Because good research needs good data

Assigning Digital Object Identifiers to Research Data at the University of Bristol

The University of Bristol runs a dedicated research data repository as part of their Research Data Service. They are using the DataCite service at the British Library to assign digital object identifiers (DOIs) to research datasets in order to provide unique and perpetual identifiers for data, to allow easy citation and discoverability. The repository hosts data that underpins research outputs and provides a home for data with immediate and straightforward access. The Bristol Research Data Service provides guidance on how to use the identifiers to cite data and is developing appropriate policies to monitor usage.

Browse the guide below or download the PDF.

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Please cite as: Duke, M. and Gray, S. (2014). ‘Assigning Digital Object Identifiers to Research Data at the University of Bristol’. DCC RDM Services case studies. Edinburgh: Digital Curation Centre. Available online: /resources/persistent-identifiers


There are seven sections after the Introduction, as follows :

  1. Background and context
  2. What has been developed? How can it be used?
  3. Practical examples
  4. Policy
  5. Issues Adressed
  6. Examples of other users of DataCite and DOIs
  7. Alternative identifier systems and services to choose from


The University of Bristol runs a dedicated research data repository as part of their Research Data Service. They are using the DataCite service at the British Library to assign digital object identifiers (DOIs) to research datasets in order to provide unique and perpetual identifiers for data, to allow easy citation and discoverability. The repository hosts data that underpins research outputs and provides a home for data with immediate and straightforward access. The Bristol Research Data Service provides guidance on how to use the identifiers to cite data and is developing appropriate policies to monitor usage.

Background and Context

The data.bris repository is run by the Research Data Service at the University of Bristol. The current service is a Library-led collaboration working closely with IT Services, Research and Enterprise Development and other Professional Services across the University.

Assigning identifiers to research data is part of the wider research data management strategy at the University of Bristol. Identifiers for digital objects serve several purposes, including helping to identify the object uniquely so that a reference to the object can be unambiguous. Some digital identifiers also provide mechanisms to locate the object to facilitate access. The identifier can be used in citations.

DataCite is an international organisation that specialises in services for assigning DOIs to research data and the British Library (BL) is the representative of DataCite in the UK. The BL team works with repositories and archives to assign DOIs to datasets to help make the data discoverable, accessible and citable.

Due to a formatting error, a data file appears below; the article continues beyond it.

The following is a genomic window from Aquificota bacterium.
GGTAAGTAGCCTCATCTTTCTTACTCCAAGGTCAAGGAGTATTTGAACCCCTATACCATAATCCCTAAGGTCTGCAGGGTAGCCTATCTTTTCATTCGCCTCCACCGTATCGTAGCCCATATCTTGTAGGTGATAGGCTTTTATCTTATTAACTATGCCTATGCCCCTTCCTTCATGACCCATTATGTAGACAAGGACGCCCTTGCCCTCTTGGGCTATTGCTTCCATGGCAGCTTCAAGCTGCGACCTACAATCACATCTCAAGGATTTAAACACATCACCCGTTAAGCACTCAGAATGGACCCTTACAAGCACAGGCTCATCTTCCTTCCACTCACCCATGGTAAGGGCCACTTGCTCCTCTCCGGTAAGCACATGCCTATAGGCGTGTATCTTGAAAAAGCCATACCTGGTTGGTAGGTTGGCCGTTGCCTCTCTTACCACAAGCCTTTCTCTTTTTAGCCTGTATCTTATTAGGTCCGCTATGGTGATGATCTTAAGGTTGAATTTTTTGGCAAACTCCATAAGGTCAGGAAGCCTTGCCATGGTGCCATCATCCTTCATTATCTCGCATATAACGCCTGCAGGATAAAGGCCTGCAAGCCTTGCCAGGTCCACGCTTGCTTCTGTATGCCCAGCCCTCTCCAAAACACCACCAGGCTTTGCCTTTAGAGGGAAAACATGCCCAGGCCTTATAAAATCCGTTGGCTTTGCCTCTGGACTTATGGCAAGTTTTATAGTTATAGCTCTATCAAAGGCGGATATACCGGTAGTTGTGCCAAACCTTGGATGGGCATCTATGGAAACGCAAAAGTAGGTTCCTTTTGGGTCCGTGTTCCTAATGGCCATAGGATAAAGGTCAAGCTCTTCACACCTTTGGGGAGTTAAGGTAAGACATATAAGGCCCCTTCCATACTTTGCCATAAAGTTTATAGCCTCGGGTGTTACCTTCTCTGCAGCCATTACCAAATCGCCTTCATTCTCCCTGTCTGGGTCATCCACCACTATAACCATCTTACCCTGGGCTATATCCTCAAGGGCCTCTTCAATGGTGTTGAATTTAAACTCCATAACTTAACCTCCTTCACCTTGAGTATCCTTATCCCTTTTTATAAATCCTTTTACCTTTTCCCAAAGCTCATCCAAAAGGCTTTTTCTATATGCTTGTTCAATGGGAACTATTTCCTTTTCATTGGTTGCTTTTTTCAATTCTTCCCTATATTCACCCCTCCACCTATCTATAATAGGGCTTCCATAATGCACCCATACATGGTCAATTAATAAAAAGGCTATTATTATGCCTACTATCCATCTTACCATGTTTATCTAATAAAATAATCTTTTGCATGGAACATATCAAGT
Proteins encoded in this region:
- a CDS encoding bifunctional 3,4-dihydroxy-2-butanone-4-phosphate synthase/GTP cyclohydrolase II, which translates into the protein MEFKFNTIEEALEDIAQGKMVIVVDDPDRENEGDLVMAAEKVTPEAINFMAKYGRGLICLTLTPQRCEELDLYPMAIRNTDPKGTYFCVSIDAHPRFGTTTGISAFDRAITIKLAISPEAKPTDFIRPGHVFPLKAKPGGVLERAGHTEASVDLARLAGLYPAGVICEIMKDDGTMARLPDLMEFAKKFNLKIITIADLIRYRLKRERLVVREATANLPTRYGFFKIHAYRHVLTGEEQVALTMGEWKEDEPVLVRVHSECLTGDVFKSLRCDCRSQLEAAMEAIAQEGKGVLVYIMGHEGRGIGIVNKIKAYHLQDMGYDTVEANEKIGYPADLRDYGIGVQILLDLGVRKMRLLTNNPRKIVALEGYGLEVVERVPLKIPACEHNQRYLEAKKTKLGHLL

The University of Bristol established its data.bris repository to curate datasets created by their researchers and through working together with DataCite, has put in place a system which automatically obtains a DOI for any dataset published by the research data repository.

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What has been developed? How can it be used?

As part of the data deposit process, the data.bris repository obtains a DOI for the deposited dataset from the DataCite service. Details of the workflow at Bristol are described in the next section. Each dataset is made available with a set of essential metadata (DataCite Mandatory Properties). Currently, depositors are also encouraged to include rich, subject-specific metadata within the deposit itself, for example, as spreadsheets, user guides or simple text files. The DataCite service is open to research institutions that wish to assign identifiers to the data they manage, but there are some set criteria that need to be met by organisations wishing to use it:

  • the organisation must have the authority to assign DOIs to data
  • a landing page, mandatory metadata and a URL that links to the data need to be provided
  • mandatory and additional metadata must be made freely available for discovery
  • a clear and public indication to make the data available over the long-term should be stated.

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Practical examples

Implementing the DOI assignment process at the University of Bristol involved working at both a strategic level to acquire institutional policy and support, and at a practical level to establish process and workflow.